With its pointy-roofed fairy tale cottages and twisting cypress-shaded streets, Carmel doesn’t look quite like any town. That’s the first thing I notice as I turn off highway 101 into the whitewashed village officially known as Carmel-by-the-Sea to distinguish it from the surrounding area. The second is how steeply the cobbled streets slope down to the sea; the town famously has a law on the books banning high heels and it’s not hard to understand the concern.

Settled by would-be bohemians soon after the turn of the 20th century, Carmel has retained much of it’s artsy charm (if not the affordability) by virtue of the more than 100 galleries and art studios tucked into its maze of courtyards and alleyways.

But that’s just what Carmel is best known for. The real appeal of Carmel for people like me- and what, in my opinion, qualifies it for the status of best-kept travel secret – is its bright white sand beach, cliff-side walking paths, and the walkability of the village itself.

I happily spent three very full days in Carmel without once moving my car, and there aren’t very many northern California beach towns you can say that about.

While getting lost is half the fun (and don’t worry, you will), the visitor’s bureau offers a downloadable map of the village center as well as a self-guided historic walking tour complete with an app.

For a more in-depth strolling experience, sign up for for Rohana LoSchiavo’s well-curated Carmel art tour, which offers an insider’s guide to the best of the current exhibits. LoSchiavo has been inside the Carmel art scene for decades and her experience shows; not only does the tour introduce you to a hand-picked selection of galleries, but LoSchiavo makes sure the artists and curators themselves are present and available to introduce the art.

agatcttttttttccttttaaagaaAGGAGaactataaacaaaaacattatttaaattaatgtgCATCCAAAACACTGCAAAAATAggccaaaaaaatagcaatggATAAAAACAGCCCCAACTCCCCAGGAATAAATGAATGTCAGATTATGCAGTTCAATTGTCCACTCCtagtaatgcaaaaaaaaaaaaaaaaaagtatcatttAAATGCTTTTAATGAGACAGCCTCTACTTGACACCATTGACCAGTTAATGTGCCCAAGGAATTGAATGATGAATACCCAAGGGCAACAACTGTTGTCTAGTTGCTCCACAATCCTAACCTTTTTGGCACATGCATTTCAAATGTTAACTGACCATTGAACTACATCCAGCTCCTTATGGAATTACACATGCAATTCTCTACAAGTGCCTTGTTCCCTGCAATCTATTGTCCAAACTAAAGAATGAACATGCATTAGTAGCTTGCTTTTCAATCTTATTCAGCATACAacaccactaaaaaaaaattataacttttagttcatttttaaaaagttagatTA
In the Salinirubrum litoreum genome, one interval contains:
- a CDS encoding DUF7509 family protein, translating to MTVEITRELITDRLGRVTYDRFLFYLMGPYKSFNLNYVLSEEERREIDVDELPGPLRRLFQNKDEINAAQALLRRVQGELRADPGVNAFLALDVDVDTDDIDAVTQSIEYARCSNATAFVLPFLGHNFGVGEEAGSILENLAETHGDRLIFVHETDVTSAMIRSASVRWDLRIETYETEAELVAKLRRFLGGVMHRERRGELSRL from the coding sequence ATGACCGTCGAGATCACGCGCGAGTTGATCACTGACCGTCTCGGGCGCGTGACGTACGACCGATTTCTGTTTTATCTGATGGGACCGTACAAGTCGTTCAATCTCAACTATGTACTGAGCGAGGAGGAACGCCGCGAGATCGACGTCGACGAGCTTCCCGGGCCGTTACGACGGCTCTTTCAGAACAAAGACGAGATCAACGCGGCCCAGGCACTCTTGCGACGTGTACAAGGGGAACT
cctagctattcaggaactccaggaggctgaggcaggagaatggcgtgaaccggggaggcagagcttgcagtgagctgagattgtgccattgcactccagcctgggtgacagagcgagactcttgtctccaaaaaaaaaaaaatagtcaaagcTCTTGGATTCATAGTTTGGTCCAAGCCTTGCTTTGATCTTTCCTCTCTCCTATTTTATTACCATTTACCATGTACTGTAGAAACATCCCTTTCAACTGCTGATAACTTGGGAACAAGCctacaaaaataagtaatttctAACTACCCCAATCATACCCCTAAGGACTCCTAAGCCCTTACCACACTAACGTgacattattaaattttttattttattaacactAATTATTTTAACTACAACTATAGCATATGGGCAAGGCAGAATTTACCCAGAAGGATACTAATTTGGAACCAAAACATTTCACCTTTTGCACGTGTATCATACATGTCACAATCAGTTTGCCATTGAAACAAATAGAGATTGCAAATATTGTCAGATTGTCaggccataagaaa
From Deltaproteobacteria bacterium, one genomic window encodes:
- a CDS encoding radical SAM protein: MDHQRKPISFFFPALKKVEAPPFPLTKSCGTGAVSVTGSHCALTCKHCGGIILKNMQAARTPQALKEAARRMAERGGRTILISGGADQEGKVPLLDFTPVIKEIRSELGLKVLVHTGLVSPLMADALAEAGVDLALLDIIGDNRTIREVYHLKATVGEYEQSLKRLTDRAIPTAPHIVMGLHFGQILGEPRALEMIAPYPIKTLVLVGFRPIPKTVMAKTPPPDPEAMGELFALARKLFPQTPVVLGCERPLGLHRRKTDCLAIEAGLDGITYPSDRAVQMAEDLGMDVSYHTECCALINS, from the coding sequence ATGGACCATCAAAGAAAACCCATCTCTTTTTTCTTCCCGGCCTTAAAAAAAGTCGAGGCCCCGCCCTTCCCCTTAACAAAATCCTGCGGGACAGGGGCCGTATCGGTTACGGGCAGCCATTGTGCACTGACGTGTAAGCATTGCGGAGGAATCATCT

Of course, maybe you’d rather walk and eat? There’s an excellent tour for that, too. Launched in 2012, Carmel Food Tours takes you to local favorites and up-and-coming restaurants as well as purveyors of artisanal olive oil, chocolate, and wine.

Our tour, the “classic,” was led by Mig (for Migdalia), a garrulous Central Coast native whose enthusiasm for the local wine and farming communities left me with a two-page “must do” list. (Note to self: U-pick strawberries in Watsonville; artichoke soup north of Castroville; and don’t neglect the wines of the Santa Cruz mountains.)

A few memorable highlights from our tour and additional edible excursions:

Affina: This buzzy farm-to-table bistro daringly reimagines poutine, grilled cheese, clam chowder and other hearty fare.

Casanova: Come for the colorful pottery, eclectic decor and multiple shaded patios, stay for the spinach gnocchi drenched in parmesan cream.

Artemis Turkish Kitchen: Zagat rated since almost the moment it opened its doors, Artemis is all about meze so start with the sampler of these traditional appetizers.

La Balena: Chef Brad Briske starts his mornings sourcing the day’s catch at the Monterey wharf, so you can’t go wrong with the pesce del giorno, though the chili-lemon broccolini and kale gets my vote.

Terry’s Lounge at the Cypress Inn: Sunset cocktails are a must-do at this landmark owned by Doris Day.

Scratch:  This artful new tasting room inside the Winfield gallery is the perfect showcase for winemaker Sabrine Rodems’ cool climate Rhône varietals.

Trió: Taste from barrels of freshly pressed olive oil, herb and balsamic vinegars; your salads will never be the same.

Lula’s Chocolates: No Parisian pasticceria can top Lula’s brightly packaged handmade chocolates and caramels.

A final note:  You can do pretty much all of this walking with your pooch in hand, too. Carmel rates extremely high on the dog-friendly travel meter, with many of the major hotels, as well as the B&Bs and rentals, putting out the welcome mat for pets.

And Carmel’s spectacular cove? Open to dogs both on and off-leash, with the 18-mile Monterey bay coastal trail nearby.